Right after the review of the Epomaker GK96LS was done, the Epomaker company representative mentioned that it supports a lot of different switch options, including some that are not familiar to most people. This is a big selling point of the keyboard, with the hot-swappable switches presented as user-customizable switch choices on a per-key basis. The hot-swap socket has become popular with many brands recently, several of which we have reviewed on TechPowerUp over the course of the last few months. However, there remained the issue that the feature was still a post-purchase modification as most such implementations did not allow for the purchase of a keyboard case and the PCB itself. So when Epomaker asked whether I'd be interested in checking out some of these newer, uncommon switch offerings, I decided to do a keyboard build to explore the process. Thanks again to the company for helping with the parts used in this article!
The original idea was to do a quick-look article of the switches themselves. However, I felt there was more I could do here. After all, they had even offered to send a blank keyboard case to use and test the switches. The entire world of custom keyboards has never been more accessible than it is now with companies putting out kits that are easier to put together than a PC. Indeed, the hot-swap switch socket is a revelation because it doesn't take any solder work to where I hope this article will be part of a series that explores different options beyond boxed products. Sure, there are still plenty of custom mods even here for those wanting to take the extra steps, be it in modded stabilizers, lubing switches with lube stations, and even a Frankenstein's Monster keyboard that mixes and matches components from various switches. For now, however, let's go with one of the simplest and approachable ways—using a few different switches paired with an Epomaker case and Akko keycap set, and let me know if this is something that interests you further.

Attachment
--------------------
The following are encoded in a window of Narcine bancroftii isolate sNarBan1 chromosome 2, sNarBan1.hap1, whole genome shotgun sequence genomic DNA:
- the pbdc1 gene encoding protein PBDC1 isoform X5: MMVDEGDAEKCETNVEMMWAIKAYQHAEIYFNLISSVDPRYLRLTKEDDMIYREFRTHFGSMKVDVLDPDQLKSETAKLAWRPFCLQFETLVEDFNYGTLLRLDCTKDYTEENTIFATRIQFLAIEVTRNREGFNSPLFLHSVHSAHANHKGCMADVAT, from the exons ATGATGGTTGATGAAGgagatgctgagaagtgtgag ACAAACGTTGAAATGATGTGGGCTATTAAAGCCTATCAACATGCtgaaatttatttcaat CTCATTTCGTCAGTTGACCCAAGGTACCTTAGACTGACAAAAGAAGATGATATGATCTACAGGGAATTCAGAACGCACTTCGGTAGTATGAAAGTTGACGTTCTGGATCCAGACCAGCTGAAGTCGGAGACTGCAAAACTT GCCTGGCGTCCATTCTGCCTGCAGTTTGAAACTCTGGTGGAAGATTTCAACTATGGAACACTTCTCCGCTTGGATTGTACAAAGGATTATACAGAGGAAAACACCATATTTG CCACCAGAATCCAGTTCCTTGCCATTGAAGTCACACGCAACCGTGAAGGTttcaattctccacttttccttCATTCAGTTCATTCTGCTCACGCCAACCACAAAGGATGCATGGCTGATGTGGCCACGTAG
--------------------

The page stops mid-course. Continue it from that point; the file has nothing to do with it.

Epomaker GK68XS: Packaging
As with the Epomaker GK96LS, we see the collaboration with Skyloong for the GK68XS here. The packaging has the Skyloong logo on the front, and there are side and center flaps to keep the contents inside in place during transit. Opening the box, we see a pretty neat fabric carry case instead for the actual case components. Underneath it is a brochure of Skyloong/Epomaker products.
A cardboard compartment at the top houses the accessories that come with the GK68XS, and we see a smaller cardboard box that has a plastic ring-style keycap puller as well as a metal switch puller. I would have liked a metal wire-style keycap puller instead, especially on an enthusiast product such as this one, if only to minimize the odds of scratching the keycap sides when used. A plastic pouch contains a split guide plate for the space bar key that allows for three switches instead of a single long key on the PCB, as we saw before with the Epomaker GK96LS. Kinesis also did put it to good use on their new TKO keyboard. This one has stabilizers on two longer key locations, and a third 1u key spacing on the right. The included keyboard cable in a silver braid is quite nice and goes from a male USB Type-A connector on one end to a male USB Type-C connector on the other, both of which are gold-plated to add some oxidation resistance.
The GK6G8XS case comes inside a soft fabric carry case with a cover that goes under a rubber latch for safekeeping. Unfurling it, we see the case inside a plastic wrap with more Alcantara-like fabric inside. It definitely makes for a premium unboxing experience while retaining a classy look.
Epomaker includes a pamphlet inside the plastic wrap that goes over the safest way to insert the switches and how to replace the stock space bar placement with the split space bar module we saw before.
Epomaker GK68XS: Closer Look